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Green enthusiasts overlook realities of actions
Editor, The Times:
Generally I find George Will’s comments extremely ideological and predictable, but also provocative and irritating. However, I found his latest editorial to be right on the money [“Bursting ‘the green bubble,’ ” Opinion, June 5].
People are tripping over themselves to be fools for the environment. And, as Will notes, the Prius is an excellent example of how the environmental life-cycle costs of building a car with a nickel-based battery are overlooked by most shoppers because the car gets good gas mileage. Buying one is a feel-good exercise.
I would only add that social issues –or perhaps the collective issues confronting society, like environmental preservation, health care or even conducting foreign wars — should be coordinated by government, not left to voluntary, individual acts of kindness.
The idea that a hodgepodge of individual choices will create a coherent policy for society is misguided. Acting appropriately as a person is important, but it won’t get you a clean environment, better health care or peace in the Middle East. You need government working on these things.
Unfortunately, over the last decade the government has neglected to coordinate effective responses to crucial issues, even neglecting basic regulatory responsibility, essentially condemning individual Americans to ridiculous displays to address larger problems. We are participants in a kind of cargo cult of good-deed doing.
No surprise, of course, that the dynamic market economy is there to give us the tools and props to enable our efforts. This part always works.
— Eric Perkunder, Seattle
Columnist mocks issue with serious consequences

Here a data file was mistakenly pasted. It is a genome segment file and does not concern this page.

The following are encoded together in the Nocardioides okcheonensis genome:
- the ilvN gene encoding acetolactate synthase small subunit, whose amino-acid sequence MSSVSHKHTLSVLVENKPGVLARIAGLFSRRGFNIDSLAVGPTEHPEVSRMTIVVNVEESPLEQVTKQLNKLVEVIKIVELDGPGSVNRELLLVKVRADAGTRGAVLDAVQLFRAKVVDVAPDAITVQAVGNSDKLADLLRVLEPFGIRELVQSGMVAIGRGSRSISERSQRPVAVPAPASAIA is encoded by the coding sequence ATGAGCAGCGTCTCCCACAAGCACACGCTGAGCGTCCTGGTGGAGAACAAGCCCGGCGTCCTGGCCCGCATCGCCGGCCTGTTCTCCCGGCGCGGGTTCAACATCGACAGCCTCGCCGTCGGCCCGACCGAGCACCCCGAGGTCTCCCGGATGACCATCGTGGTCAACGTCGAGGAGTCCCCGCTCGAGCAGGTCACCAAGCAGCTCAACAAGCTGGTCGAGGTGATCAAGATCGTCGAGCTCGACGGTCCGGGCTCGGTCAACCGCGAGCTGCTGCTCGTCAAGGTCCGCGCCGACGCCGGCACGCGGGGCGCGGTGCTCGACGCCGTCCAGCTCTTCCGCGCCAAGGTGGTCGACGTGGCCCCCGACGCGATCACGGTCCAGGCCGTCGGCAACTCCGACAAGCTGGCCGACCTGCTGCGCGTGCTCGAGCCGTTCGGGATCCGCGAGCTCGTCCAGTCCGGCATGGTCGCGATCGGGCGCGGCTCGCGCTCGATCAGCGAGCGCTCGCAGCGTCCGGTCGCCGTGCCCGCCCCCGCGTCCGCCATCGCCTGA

The extent to which glaring logical errors undercut George Will’s attempts to write profound editorials is stunning. In his latest effort, Will, using just one essay by Michael Shellenberger and Ted Nordhaus in The New Republic, makes the utterly illogical assertion that efforts to “go green” are essentially useless and therefore the scientifically proven danger of global warming can safely be ignored.
While Shellenberger and Nordhaus are respected journalists, they are not climate scientists, and their argument that the infrastructure on which we depend “requires huge quantities of fossil fuels” is lethal precisely because it is ironically accurate. Thus the need to end this dependency on fossil fuels by embracing lifestyles that use less and differently generated energy. Will calls these efforts “ecology as psychology,” a mocking phrase that completely ignores the serious environmental consequences of an ever-increasing reliance on fossil fuels.
Given The Times’ traditional Fund for the Needy, I suggest that the editors start a George Will Fund for two purposes: hire a crane to dig his head out of the sand, and pay for him to take a Logic 101 course at a local community college.
— Michael W. Shurgot, Seattle